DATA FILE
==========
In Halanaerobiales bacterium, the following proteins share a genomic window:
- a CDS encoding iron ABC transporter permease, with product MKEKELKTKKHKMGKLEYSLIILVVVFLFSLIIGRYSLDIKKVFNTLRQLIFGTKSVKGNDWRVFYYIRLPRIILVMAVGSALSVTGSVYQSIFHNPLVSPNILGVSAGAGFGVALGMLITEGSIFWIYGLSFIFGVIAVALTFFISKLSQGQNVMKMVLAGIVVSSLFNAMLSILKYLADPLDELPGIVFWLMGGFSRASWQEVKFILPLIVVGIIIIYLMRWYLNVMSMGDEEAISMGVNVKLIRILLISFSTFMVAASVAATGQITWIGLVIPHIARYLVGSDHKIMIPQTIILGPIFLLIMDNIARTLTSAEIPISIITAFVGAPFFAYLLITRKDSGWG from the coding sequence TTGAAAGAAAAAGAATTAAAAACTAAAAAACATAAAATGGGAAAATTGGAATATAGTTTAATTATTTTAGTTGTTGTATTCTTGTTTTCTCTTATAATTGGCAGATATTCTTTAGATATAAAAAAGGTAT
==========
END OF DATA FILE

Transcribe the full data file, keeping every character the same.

In Halanaerobiales bacterium, the following proteins share a genomic window:
- a CDS encoding iron ABC transporter permease, with product MKEKELKTKKHKMGKLEYSLIILVVVFLFSLIIGRYSLDIKKVFNTLRQLIFGTKSVKGNDWRVFYYIRLPRIILVMAVGSALSVTGSVYQSIFHNPLVSPNILGVSAGAGFGVALGMLITEGSIFWIYGLSFIFGVIAVALTFFISKLSQGQNVMKMVLAGIVVSSLFNAMLSILKYLADPLDELPGIVFWLMGGFSRASWQEVKFILPLIVVGIIIIYLMRWYLNVMSMGDEEAISMGVNVKLIRILLISFSTFMVAASVAATGQITWIGLVIPHIARYLVGSDHKIMIPQTIILGPIFLLIMDNIARTLTSAEIPISIITAFVGAPFFAYLLITRKDSGWG from the coding sequence TTGAAAGAAAAAGAATTAAAAACTAAAAAACATAAAATGGGAAAATTGGAATATAGTTTAATTATTTTAGTTGTTGTATTCTTGTTTTCTCTTATAATTGGCAGATATTCTTTAGATATAAAAAAGGTAT